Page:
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A lack of seniors is not just an issue for some athletic activities at Pine River-Backus High School this year. It also affects the theater. In the past seven or eight years, most cast members were seniors. This year the show features just one senior.
The Emily City Council addressed issues between the city, Minnesota Department of Transportation, businesses and residents during the Oct. 9 meeting, according to unapproved draft meeting minutes. Minutes state that the MnDOT State Highway 6 reconstruction project has created issues with flooding, standing water and/or drainage issues with Emily Meats, The Log Cabin, Pine River State Bank, Emily Cooperative Telephone Co. and The Landing. In addition, there have been issues with re-seeding at the old city hall location.
The journey to convert the old Backus dump into a viable business property may not fit into Black Line Conversions Inc.'s preferred timeline, so the city council tables discussion until it learns more from business owner Micah Eveland.
A tip submitted through Facebook messages uncovered a large stream bank restoration project that could improve both Willow Creek and the bodies of water downstream, yet the restoration started largely without fanfare. Terrie Griep, who lives on the stream, asked a staff member with the PineandLakes Echo Journal about the project. She said that over the course of 15 years the creek has been the subject of different alterations on an almost yearly basis. She was concerned about this restoration and wanted to know its purpose and who funded it.
Six area legislative candidates gathered to peddle their ideas at the final Brainerd Lakes Chamber of Commerce candidate forum Monday, Oct. 29, at Central Lakes College in Brainerd. Candidates fielded questions by the event organizers and those who attended. State House candidates are: • District 9A: Alex Hering, DFL candidate from Pillager; and incumbent Rep. John Poston, R-Lake Shore. • District 10A: incumbent Rep. Josh Heintzeman, R-Nisswa; and DFL candidate Dale Menk from Brainerd.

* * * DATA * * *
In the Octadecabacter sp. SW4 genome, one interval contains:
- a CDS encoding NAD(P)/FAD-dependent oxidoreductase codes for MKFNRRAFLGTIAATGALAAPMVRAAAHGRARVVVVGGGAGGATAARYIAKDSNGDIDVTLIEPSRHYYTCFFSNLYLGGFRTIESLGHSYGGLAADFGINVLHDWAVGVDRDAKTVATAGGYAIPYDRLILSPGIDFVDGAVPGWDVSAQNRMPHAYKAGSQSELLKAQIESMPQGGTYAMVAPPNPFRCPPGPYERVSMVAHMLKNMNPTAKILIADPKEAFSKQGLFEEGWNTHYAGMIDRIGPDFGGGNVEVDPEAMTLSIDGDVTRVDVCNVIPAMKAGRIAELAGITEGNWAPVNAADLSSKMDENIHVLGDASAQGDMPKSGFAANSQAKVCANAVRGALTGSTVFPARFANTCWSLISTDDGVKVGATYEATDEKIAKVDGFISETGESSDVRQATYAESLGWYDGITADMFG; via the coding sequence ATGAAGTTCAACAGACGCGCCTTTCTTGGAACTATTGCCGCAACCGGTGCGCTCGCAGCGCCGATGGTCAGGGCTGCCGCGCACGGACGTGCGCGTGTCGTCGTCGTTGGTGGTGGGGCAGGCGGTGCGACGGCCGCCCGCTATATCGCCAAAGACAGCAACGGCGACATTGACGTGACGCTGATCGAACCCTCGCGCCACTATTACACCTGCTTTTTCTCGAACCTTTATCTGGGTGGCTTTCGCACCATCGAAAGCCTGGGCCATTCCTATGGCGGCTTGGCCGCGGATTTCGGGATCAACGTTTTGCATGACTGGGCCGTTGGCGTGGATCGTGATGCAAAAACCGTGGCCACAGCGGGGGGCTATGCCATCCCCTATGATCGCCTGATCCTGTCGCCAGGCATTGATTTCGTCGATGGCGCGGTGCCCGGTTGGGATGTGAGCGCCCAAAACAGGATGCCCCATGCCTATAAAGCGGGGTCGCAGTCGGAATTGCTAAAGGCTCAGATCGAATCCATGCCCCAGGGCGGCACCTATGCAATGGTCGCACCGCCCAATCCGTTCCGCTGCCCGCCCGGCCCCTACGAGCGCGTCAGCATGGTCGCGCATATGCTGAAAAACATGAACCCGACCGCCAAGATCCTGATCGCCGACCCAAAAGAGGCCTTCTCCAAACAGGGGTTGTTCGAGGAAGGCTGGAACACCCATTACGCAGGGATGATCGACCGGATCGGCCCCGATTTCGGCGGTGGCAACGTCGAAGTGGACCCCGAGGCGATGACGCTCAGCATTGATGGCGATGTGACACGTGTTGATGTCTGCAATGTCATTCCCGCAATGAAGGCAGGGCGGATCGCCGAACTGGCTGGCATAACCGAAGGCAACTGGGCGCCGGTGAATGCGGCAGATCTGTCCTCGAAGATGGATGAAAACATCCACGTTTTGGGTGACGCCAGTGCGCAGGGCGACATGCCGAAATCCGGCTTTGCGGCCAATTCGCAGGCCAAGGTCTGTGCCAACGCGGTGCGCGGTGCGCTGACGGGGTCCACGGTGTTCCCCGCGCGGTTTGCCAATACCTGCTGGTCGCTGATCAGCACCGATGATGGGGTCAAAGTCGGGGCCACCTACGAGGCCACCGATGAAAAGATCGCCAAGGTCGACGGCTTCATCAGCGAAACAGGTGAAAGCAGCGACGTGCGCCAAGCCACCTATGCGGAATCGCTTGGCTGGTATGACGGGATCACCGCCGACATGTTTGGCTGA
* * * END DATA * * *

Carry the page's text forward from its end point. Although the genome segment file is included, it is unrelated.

The Pine River Public Library participated in ArtOrg's 1,000 print summer, contributing 25 one-of-a-kind prints made by Pine River area children and parents. Olivia Johnson, 10; her sister, Hailey Johnson, 8; and their cousin, Lily Barchus, 8, used the opportunity Friday, Oct. 19, to make prints that showed their familial bond. Olivia and Lily each made a print with half of a heart, but together the prints made one heart. The two are best friends in addition to family. "It's because we're cousins and she's my favorite cousin," Olivia said.
After years of background work, a solar garden is finally being installed at the Pine River-Backus School location. Construction began shortly after a Pine River city ordinance was adopted Sept. 11 defining the city's stance on ground mounted solar structures. The frames went up quickly and panels were delivered the week of Sept. 15. By Sept. 23, Rural Renewable Energy Alliance owner Jason Edens said 30 percent of the panels had been installed.
The Jenkins City Council opted out of a cooperative seal coat contract with Crow Wing County during the Tuesday, Oct. 9, regular meeting, according to a written meeting summary. The council decided that the city did not have enough roads that would benefit from the seal coat. The council also tabled a contract with the Minnesota Department of Transportation for snow removal to give council members time to discuss the contract.
The Pine River-Backus School Board received results of a recent phone survey by the Morris Leatherman Company on behalf of the school, and Business Manager Jolene Bengtson said results were even more positive than she anticipated. The board reviewed results Monday, Oct. 15.
The first week in October, when most businesses near Backus are normally starting to feel an annual slowdown between vacation season and snowmobile season, some local businesses got a boost from a surprising source. A film crew was in town. "I think it's brought some business into the area and the bar," said Patty Alexander, owner of Willard's Saloon and Eatery. "The first night they shot we had 25-plus people that came in. During the evening and the following days after that we would have two to four people in for breakfast and lunch. For dinner we had several more."